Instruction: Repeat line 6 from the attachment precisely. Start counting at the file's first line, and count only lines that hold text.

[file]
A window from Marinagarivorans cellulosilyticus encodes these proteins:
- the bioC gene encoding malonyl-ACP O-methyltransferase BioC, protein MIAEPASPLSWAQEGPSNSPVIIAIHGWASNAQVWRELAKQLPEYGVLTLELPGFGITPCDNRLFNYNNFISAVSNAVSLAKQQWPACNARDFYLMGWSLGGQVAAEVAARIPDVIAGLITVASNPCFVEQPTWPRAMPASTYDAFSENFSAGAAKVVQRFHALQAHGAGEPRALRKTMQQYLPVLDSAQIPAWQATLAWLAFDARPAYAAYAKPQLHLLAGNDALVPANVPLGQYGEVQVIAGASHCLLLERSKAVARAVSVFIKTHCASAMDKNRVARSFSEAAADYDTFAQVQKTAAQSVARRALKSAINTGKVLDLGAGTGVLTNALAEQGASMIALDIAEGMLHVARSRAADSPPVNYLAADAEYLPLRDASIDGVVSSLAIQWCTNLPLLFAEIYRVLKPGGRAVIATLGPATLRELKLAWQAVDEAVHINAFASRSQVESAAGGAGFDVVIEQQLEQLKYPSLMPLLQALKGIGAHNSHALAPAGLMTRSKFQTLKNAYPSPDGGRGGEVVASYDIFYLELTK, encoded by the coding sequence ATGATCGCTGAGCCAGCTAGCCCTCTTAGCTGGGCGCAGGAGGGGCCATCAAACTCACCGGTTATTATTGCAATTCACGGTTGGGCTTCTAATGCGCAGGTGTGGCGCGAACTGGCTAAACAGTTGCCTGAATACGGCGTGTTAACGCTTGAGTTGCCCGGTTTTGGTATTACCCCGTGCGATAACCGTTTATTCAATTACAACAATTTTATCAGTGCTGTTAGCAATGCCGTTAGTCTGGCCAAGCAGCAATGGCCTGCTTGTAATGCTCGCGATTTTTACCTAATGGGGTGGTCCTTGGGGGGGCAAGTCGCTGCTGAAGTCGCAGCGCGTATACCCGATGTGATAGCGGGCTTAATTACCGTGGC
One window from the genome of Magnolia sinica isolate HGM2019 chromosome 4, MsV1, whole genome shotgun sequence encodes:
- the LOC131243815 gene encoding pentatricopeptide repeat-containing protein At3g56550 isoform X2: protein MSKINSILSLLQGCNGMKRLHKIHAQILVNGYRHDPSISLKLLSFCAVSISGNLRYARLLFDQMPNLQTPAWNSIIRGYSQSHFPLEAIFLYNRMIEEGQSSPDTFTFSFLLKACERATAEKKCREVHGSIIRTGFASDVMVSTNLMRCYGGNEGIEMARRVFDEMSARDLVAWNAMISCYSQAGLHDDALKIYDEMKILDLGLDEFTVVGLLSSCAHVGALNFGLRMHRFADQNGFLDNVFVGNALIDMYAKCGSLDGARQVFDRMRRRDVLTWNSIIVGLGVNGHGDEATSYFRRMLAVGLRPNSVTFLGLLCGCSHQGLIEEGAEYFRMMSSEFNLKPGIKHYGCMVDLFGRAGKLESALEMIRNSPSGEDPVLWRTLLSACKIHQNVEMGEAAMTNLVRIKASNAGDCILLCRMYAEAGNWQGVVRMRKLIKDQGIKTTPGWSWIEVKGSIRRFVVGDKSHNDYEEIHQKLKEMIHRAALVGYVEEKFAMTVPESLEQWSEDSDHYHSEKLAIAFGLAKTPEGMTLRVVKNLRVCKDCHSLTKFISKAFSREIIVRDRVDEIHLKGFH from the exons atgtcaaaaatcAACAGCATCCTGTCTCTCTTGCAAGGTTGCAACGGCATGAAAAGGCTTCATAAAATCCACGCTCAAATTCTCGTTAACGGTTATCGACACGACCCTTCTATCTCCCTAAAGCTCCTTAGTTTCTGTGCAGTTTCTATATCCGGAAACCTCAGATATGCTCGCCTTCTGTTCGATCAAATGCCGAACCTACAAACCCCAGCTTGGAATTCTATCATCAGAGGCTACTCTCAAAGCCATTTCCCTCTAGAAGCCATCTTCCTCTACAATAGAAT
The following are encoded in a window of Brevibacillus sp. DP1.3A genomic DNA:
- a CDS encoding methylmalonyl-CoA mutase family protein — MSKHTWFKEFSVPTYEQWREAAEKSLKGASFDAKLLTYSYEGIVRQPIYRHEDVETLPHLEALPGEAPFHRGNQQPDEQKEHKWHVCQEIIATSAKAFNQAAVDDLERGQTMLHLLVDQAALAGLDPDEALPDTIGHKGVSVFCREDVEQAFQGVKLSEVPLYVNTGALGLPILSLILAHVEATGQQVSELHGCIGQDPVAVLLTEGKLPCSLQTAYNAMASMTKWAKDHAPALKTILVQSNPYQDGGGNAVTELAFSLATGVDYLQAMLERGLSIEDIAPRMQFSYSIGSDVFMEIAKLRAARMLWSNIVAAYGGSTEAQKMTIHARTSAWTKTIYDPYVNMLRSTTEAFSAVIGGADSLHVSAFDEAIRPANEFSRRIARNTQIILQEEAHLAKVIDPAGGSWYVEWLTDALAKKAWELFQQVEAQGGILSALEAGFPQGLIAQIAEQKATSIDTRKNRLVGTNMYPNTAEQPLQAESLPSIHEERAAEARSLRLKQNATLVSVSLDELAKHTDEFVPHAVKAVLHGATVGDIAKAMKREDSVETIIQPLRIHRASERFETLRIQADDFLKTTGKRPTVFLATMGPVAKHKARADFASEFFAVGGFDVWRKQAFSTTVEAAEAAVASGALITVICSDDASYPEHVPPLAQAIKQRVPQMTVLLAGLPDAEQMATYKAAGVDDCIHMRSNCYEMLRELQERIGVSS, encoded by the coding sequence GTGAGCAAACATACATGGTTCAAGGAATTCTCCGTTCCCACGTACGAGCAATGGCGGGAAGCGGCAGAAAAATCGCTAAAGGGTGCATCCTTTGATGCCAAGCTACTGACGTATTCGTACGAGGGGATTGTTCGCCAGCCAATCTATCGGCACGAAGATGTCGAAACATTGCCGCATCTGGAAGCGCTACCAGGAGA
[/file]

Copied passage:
- a CDS encoding methylmalonyl-CoA mutase family protein — MSKHTWFKEFSVPTYEQWREAAEKSLKGASFDAKLLTYSYEGIVRQPIYRHEDVETLPHLEALPGEAPFHRGNQQPDEQKEHKWHVCQEIIATSAKAFNQAAVDDLERGQTMLHLLVDQAALAGLDPDEALPDTIGHKGVSVFCREDVEQAFQGVKLSEVPLYVNTGALGLPILSLILAHVEATGQQVSELHGCIGQDPVAVLLTEGKLPCSLQTAYNAMASMTKWAKDHAPALKTILVQSNPYQDGGGNAVTELAFSLATGVDYLQAMLERGLSIEDIAPRMQFSYSIGSDVFMEIAKLRAARMLWSNIVAAYGGSTEAQKMTIHARTSAWTKTIYDPYVNMLRSTTEAFSAVIGGADSLHVSAFDEAIRPANEFSRRIARNTQIILQEEAHLAKVIDPAGGSWYVEWLTDALAKKAWELFQQVEAQGGILSALEAGFPQGLIAQIAEQKATSIDTRKNRLVGTNMYPNTAEQPLQAESLPSIHEERAAEARSLRLKQNATLVSVSLDELAKHTDEFVPHAVKAVLHGATVGDIAKAMKREDSVETIIQPLRIHRASERFETLRIQADDFLKTTGKRPTVFLATMGPVAKHKARADFASEFFAVGGFDVWRKQAFSTTVEAAEAAVASGALITVICSDDASYPEHVPPLAQAIKQRVPQMTVLLAGLPDAEQMATYKAAGVDDCIHMRSNCYEMLRELQERIGVSS, encoded by the coding sequence GTGAGCAAACATACATGGTTCAAGGAATTCTCCGTTCCCACGTACGAGCAATGGCGGGAAGCGGCAGAAAAATCGCTAAAGGGTGCATCCTTTGATGCCAAGCTACTGACGTATTCGTACGAGGGGATTGTTCGCCAGCCAATCTATCGGCACGAAGATGTCGAAACATTGCCGCATCTGGAAGCGCTACCAGGAGA